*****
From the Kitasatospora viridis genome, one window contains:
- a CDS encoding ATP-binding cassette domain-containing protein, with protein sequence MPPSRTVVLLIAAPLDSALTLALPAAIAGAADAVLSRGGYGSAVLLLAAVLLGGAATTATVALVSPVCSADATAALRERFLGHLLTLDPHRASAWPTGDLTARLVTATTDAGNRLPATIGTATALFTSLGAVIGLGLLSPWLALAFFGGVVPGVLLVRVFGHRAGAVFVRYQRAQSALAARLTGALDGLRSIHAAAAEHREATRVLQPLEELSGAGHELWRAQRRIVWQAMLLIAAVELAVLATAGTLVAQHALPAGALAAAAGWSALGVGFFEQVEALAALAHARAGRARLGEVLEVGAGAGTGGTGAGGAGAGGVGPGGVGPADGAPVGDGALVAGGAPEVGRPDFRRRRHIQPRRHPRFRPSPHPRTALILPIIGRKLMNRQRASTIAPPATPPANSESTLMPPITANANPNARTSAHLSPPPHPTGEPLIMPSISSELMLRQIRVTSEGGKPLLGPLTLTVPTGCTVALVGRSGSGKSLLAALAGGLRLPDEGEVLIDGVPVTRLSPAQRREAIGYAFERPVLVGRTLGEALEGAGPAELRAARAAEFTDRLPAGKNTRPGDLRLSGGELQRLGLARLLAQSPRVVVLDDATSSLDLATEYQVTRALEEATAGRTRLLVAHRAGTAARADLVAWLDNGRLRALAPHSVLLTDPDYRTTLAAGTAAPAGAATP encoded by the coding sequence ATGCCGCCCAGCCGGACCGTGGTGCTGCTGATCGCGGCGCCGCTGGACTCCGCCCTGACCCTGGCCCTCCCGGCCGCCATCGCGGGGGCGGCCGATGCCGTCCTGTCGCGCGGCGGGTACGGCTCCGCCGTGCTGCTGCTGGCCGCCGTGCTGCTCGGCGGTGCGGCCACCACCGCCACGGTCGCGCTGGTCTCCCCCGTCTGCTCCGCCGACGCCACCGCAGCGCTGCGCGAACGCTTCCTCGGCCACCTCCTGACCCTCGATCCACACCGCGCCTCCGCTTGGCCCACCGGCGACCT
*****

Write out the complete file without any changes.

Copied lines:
From the Kitasatospora viridis genome, one window contains:
- a CDS encoding ATP-binding cassette domain-containing protein, with protein sequence MPPSRTVVLLIAAPLDSALTLALPAAIAGAADAVLSRGGYGSAVLLLAAVLLGGAATTATVALVSPVCSADATAALRERFLGHLLTLDPHRASAWPTGDLTARLVTATTDAGNRLPATIGTATALFTSLGAVIGLGLLSPWLALAFFGGVVPGVLLVRVFGHRAGAVFVRYQRAQSALAARLTGALDGLRSIHAAAAEHREATRVLQPLEELSGAGHELWRAQRRIVWQAMLLIAAVELAVLATAGTLVAQHALPAGALAAAAGWSALGVGFFEQVEALAALAHARAGRARLGEVLEVGAGAGTGGTGAGGAGAGGVGPGGVGPADGAPVGDGALVAGGAPEVGRPDFRRRRHIQPRRHPRFRPSPHPRTALILPIIGRKLMNRQRASTIAPPATPPANSESTLMPPITANANPNARTSAHLSPPPHPTGEPLIMPSISSELMLRQIRVTSEGGKPLLGPLTLTVPTGCTVALVGRSGSGKSLLAALAGGLRLPDEGEVLIDGVPVTRLSPAQRREAIGYAFERPVLVGRTLGEALEGAGPAELRAARAAEFTDRLPAGKNTRPGDLRLSGGELQRLGLARLLAQSPRVVVLDDATSSLDLATEYQVTRALEEATAGRTRLLVAHRAGTAARADLVAWLDNGRLRALAPHSVLLTDPDYRTTLAAGTAAPAGAATP encoded by the coding sequence ATGCCGCCCAGCCGGACCGTGGTGCTGCTGATCGCGGCGCCGCTGGACTCCGCCCTGACCCTGGCCCTCCCGGCCGCCATCGCGGGGGCGGCCGATGCCGTCCTGTCGCGCGGCGGGTACGGCTCCGCCGTGCTGCTGCTGGCCGCCGTGCTGCTCGGCGGTGCGGCCACCACCGCCACGGTCGCGCTGGTCTCCCCCGTCTGCTCCGCCGACGCCACCGCAGCGCTGCGCGAACGCTTCCTCGGCCACCTCCTGACCCTCGATCCACACCGCGCCTCCGCTTGGCCCACCGGCGACCT